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The Emancipation of Slavery | Learn all about the Indiana Experience Saturday

by Alisa Nordholdt-Dean, Eiteljorg public programs manager | Feb 16, 2015

Emancipation_Day_in_Richmond,_Virginia,_1905
Even though Abraham Lincoln effectively ended slavery when he issued the Emancipation Proclamation on September 22, 1862, freedom wasn’t within reach for many until years later. In the days prior to televisions and smart phones, it could be years before important information touched the borderlands. In geographically isolated Texas, news of the end of the Civil War did not reach Galveston Island until May of 1865.GENERAL ORDERS In June of that year, Union General Gordon Granger read aloud the contents of “General Order No. 3” to Galveston residents, announcing the total emancipation of slaves. This historic moment has come to be known – and celebrated – in the years since as Juneteenth or Emancipation Day.

On Saturday, Feb. 21, at 1 p.m., learn more about the progression of emancipation during the Leon Jett Memorial Lecture, Moving Toward Freedom: The Process of Black Emancipation. Dr. Modupe Labode, assistant professor of history and museum studies, public scholar of African American history and museums and adjunct professor of African American and African diaspora studies at IUPUI, will give a historical overview of the growth of emancipation with particular emphasis on the Indiana experience. Galveston native, Fay Williams will add to the discussion by sharing personal stories about life in the place where Juneteenth began.*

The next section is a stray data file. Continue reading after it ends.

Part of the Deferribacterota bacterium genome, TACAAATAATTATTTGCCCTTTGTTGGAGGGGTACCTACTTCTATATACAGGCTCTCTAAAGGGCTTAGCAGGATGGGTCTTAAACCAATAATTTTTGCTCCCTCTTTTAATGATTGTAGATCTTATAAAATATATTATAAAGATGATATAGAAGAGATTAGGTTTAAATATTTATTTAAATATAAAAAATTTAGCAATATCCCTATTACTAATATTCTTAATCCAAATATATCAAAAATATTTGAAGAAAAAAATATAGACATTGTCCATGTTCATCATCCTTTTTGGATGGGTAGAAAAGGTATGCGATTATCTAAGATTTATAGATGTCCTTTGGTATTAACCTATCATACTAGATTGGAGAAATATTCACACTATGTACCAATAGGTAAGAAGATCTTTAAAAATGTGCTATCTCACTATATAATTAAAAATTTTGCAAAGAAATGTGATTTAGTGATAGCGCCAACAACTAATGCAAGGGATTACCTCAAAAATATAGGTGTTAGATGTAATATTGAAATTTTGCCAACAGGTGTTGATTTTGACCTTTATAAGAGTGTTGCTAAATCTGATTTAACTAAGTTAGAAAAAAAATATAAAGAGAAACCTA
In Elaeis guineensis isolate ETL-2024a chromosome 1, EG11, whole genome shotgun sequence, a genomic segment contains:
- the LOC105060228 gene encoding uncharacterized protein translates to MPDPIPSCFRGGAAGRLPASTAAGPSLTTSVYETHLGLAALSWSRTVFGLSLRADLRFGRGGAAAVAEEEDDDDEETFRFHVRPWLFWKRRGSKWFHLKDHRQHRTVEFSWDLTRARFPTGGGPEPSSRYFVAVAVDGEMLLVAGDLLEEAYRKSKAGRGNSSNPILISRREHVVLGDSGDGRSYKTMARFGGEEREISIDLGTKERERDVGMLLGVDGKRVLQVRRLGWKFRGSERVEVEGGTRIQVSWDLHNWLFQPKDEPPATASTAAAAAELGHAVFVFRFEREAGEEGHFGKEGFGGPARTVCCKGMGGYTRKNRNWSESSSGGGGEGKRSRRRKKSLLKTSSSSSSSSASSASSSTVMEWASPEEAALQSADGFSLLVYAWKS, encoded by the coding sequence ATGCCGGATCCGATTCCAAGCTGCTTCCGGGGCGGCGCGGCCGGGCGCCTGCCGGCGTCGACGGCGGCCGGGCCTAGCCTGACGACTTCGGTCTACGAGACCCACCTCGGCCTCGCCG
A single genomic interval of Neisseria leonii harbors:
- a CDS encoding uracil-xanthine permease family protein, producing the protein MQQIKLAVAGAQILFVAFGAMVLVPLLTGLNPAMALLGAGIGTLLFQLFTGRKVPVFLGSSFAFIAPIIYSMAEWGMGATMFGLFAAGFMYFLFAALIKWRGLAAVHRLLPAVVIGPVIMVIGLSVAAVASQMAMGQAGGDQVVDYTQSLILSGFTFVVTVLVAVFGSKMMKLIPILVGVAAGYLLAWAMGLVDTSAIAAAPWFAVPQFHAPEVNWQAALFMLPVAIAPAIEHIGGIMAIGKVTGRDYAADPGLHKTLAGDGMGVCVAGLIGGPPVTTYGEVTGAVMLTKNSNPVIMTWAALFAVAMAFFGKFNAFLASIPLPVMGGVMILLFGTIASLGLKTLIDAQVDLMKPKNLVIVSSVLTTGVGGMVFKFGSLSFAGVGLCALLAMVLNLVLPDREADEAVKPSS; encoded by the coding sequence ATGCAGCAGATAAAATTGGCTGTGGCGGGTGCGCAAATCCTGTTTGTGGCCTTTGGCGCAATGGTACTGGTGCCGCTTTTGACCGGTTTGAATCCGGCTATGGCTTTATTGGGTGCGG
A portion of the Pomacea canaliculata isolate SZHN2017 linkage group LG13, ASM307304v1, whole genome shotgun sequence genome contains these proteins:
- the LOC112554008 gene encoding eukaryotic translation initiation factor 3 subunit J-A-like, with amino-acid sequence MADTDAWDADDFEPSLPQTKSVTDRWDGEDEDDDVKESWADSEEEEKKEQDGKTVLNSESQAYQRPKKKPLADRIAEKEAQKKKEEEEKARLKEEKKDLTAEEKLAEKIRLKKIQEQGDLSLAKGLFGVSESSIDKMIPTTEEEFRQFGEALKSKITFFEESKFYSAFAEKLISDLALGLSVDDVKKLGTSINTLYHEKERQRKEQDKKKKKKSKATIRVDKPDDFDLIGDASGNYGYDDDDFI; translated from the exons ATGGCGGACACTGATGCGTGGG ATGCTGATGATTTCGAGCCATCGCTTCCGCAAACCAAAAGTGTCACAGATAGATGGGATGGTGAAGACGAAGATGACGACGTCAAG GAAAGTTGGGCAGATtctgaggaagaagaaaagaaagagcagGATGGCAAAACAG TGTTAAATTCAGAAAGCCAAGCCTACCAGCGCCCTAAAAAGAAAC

Also, mark your calendars for June 20, 2015, and plan to join the Eiteljorg and partners Asante Children’s Theater, Freetown Village, the Black Cowboy Association, Indiana African American Genealogy Group, the Indiana History Center, the Indiana State Museum, the Children’s Museum of Indianapolis, the Madame Walker Theatre, the Crispus Attucks Museum and IUPUI for an exciting day of music, performances, food and fun as we celebrate the 150th anniversary of Juneteeth. The celebration and admission to the museum on June 20th will be free for all.

 *Indiana teachers receive free admission and the opportunity to earn two professional growth points toward license renewal. Documentation of participation and attendance will be provided following the lecture.

 

 

1 Comment

  1. 1 Erma Smkth 17 Feb
    As a retired African American retired educator, I applaud the collaborative efforts of the Eiteljorg Museum on celebrating the 150 th anniversary of Juneteenth!

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